Belfast and its stars celebrated at Oscar Wilde Awards

By Judith Cummings

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Image source, Rodin Eckenroth/Getty Images
Image caption,
Jamie Dornan was honoured at the Oscar Wilde Awards in Los Angeles on Thursday night

Celebrated films from or about the island of Ireland, north and south, are nothing new in Hollywood.

From Brooklyn, to The Commitments, Hunger to The Crying Game.

This year's success story is, of course, Belfast, Sir Kenneth Branagh's semi-autobiographical account of his early childhood in north Belfast.

With its seven Oscar nominations, the film and two of its stars were honoured at the Oscar Wilde Awards, hosted by the US-Ireland Alliance.

Director and writer Branagh couldn't be there in person because of a positive Covid test last week, but actor Jamie Dornan was there reflecting on the success of Belfast.

"I'm trying to enjoy the moment, but it's been a long moment, from Telluride in September when it was just Ken and I out there, now it's been months," Dornan told BBC News NI.

"I think I'll look back on it and it will have even more resonance of how special it's been to be a part of this movie.

"The fact it's resonated so much around the world is absolutely class. But it really mattered to us that people at home got it, were proud of it and could stand by it."

Image caption,
Director JJ Abrams talking to BBC News NI reporter Catherine Morrison on the Green Carpet at the Oscar Wilde Awards

While it may lose out on Sunday night, Irish actor Sarah Bolger said Belfast "should win everything".

"It had me in bits. It was such a magical piece, Jamie Dornan's fantastic. Catriona Balfe's amazing. It should wipe the floor with everything," she said.

Also rooting for the film was screenwriter and director Richard Curtis, praising the scriptwriting of Branagh.

"If you tell a bit of truth, that truth will catch fire in lots of different places," he said.

"And it shows so much about how a family must interact with the politics around them and how much tension that can put on a family."

Image caption,
King Richard director Reinaldo Marcus Green, director Richard Curtis and writer and commentator Emma Freud at the Oscar Wilde Awards

The awards are held by the US-Ireland Alliance to help promote film production on the island of Ireland, and its founder and president Trina Vargo, said they were delighted Belfast was having "such a great year".

"I'm glad to see it's getting the attention it deserves," she said.

"There's been a lot of films made in Ireland and Northern Ireland and TV shows. You had Game of Thrones and then Star Wars in the south.

"I just think people are seeing it as a great place to make films, so it's only going to get bigger and better."

Image source, Rodin Eckenroth/Getty Images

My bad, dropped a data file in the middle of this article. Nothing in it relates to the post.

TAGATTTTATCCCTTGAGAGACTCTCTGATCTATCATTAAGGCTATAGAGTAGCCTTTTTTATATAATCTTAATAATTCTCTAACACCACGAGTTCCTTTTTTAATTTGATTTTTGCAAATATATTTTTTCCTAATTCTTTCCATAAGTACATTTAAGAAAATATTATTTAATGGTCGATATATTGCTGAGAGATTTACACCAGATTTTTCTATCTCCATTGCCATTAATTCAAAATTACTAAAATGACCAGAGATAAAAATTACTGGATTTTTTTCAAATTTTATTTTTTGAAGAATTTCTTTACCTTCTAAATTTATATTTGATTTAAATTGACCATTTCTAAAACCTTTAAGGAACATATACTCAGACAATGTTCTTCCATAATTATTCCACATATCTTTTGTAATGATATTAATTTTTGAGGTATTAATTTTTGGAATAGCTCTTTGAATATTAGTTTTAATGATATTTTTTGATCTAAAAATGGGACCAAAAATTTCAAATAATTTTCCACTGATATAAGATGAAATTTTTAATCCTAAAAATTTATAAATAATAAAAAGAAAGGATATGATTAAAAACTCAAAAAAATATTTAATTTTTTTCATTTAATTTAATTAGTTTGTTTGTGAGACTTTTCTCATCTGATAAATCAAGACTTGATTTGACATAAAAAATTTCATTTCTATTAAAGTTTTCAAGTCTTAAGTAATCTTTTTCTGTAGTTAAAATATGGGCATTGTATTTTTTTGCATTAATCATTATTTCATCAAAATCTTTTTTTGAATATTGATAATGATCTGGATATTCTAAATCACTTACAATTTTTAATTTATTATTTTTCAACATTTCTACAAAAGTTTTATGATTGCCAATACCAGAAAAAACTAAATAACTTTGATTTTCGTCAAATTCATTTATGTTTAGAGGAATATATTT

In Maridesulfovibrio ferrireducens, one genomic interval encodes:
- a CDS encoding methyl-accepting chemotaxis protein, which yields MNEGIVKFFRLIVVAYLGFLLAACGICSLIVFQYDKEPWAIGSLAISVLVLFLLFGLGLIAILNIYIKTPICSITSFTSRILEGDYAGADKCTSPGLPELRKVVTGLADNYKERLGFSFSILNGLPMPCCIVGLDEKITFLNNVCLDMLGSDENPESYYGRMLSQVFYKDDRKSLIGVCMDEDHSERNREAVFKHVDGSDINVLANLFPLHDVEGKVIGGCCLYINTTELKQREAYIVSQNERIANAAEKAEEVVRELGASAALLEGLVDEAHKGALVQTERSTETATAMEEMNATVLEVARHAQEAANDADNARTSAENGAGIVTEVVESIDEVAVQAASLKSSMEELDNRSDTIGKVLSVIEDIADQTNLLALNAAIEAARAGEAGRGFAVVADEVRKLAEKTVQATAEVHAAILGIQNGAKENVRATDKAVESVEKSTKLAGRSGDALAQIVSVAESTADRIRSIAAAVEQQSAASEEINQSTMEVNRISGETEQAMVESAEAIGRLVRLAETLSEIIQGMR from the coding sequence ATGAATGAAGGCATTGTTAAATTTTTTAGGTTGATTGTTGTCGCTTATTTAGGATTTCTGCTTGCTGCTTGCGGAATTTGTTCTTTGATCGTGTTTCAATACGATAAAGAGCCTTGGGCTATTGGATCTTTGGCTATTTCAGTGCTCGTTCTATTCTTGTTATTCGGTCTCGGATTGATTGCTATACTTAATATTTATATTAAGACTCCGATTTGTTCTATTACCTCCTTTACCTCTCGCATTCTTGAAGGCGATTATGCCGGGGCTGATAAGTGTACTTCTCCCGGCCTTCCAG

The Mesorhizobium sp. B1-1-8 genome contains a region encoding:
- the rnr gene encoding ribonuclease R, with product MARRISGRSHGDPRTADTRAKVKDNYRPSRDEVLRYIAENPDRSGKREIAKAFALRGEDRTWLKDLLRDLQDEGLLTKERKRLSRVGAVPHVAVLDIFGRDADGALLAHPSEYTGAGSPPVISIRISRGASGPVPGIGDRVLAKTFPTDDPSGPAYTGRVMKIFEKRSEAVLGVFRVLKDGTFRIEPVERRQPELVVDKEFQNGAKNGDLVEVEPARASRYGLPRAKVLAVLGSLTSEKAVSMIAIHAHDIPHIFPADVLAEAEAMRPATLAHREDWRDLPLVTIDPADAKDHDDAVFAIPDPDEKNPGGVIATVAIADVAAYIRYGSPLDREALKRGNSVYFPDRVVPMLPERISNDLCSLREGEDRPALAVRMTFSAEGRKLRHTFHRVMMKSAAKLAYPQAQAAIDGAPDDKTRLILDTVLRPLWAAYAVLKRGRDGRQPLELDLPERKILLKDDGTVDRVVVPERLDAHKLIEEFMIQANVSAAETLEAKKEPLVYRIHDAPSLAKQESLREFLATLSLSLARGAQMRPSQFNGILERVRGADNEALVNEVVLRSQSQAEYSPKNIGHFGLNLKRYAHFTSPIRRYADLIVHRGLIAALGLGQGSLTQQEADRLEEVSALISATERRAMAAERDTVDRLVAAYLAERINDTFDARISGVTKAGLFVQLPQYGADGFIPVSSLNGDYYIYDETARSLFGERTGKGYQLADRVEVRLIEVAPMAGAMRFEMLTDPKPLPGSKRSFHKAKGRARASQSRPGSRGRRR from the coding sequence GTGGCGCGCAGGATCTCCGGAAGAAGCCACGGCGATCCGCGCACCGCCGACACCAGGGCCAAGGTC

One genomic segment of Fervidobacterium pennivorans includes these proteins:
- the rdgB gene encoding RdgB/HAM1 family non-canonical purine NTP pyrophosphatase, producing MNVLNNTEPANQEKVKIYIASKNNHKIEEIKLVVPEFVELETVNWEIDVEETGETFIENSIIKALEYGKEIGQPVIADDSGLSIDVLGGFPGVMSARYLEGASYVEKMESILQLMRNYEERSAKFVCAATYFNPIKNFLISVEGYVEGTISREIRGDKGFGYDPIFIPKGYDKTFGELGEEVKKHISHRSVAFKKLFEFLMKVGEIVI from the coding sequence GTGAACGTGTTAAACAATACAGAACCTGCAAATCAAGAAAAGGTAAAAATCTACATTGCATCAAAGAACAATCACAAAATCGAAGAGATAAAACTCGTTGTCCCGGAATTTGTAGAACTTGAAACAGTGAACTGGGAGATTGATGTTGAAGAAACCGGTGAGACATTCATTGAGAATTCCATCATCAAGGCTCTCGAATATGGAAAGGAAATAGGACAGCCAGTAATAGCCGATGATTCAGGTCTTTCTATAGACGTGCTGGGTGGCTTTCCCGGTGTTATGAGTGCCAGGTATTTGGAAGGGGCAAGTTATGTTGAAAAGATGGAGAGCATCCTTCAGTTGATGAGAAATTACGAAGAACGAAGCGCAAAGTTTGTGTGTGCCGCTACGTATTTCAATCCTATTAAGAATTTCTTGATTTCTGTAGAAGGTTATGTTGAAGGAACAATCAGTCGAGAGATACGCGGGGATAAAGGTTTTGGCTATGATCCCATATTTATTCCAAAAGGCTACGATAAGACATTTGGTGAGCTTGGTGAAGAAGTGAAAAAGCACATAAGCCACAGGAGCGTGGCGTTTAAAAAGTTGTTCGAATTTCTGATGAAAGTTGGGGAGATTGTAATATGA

Image caption,
Irish actor Sarah Bolger thought Belfast should win every award at the Oscars

Master of ceremonies was JJ Abrams, director of Star Wars, Star Trek and an upcoming series about U2 which he said was still in its early stages.

"My wife and I love Ireland. This organisation made me an honorary Irish man and I'm very proud of that, but getting to go back to Ireland, getting to understand that country, work there and get a sense of the people, working in Northern Ireland, it's really been an incredible thing."

And on Belfast, the Hollywood heavyweight thought it was "beautiful".

"I loved how personal it was. I thought Jude Hill was unbelievable, I thought everyone in the film was amazing - an incredible cast."

Another Oscar-nominated film being recognised at the awards was Don't Look Up and its writer and director is Adam McKay.

While the connection to Ireland might not be obvious at first, it was written in the province of Ulster.

Image caption,
Film director Adam McKay chats to BBC News NI on the green carpet at the Oscar Wilde Awards

"I wrote the script in County Cavan right by a beautiful lake, it's the county of lakes and it was one of the most beautiful places, I've ever written about," he told BBC News NI.

"It was just so quiet and and serene and I'm working on a new script, a couple of other projects and I'm going to go back."

And a trip to Northern Ireland is also on the cards as his father's family hails from County Tyrone.

"The second to last time I was in Ireland I visited some cousins, sat down and had dinner with them so I'm due a visit to the McKays up there in Northern Ireland."

As the awards season wraps up in Los Angeles, all eyes have turned to Sunday's Academy Awards.

But for the cast of Belfast, the big win seems to have been its reception in Northern Ireland.

"We were terrified before we showed it on 4 November back at home and it felt like there was a real, palpable sense of appreciation that night," Dornan said on the green carpet.

"It was about the most relieved I've ever been in my life that it had been accepted by people at home."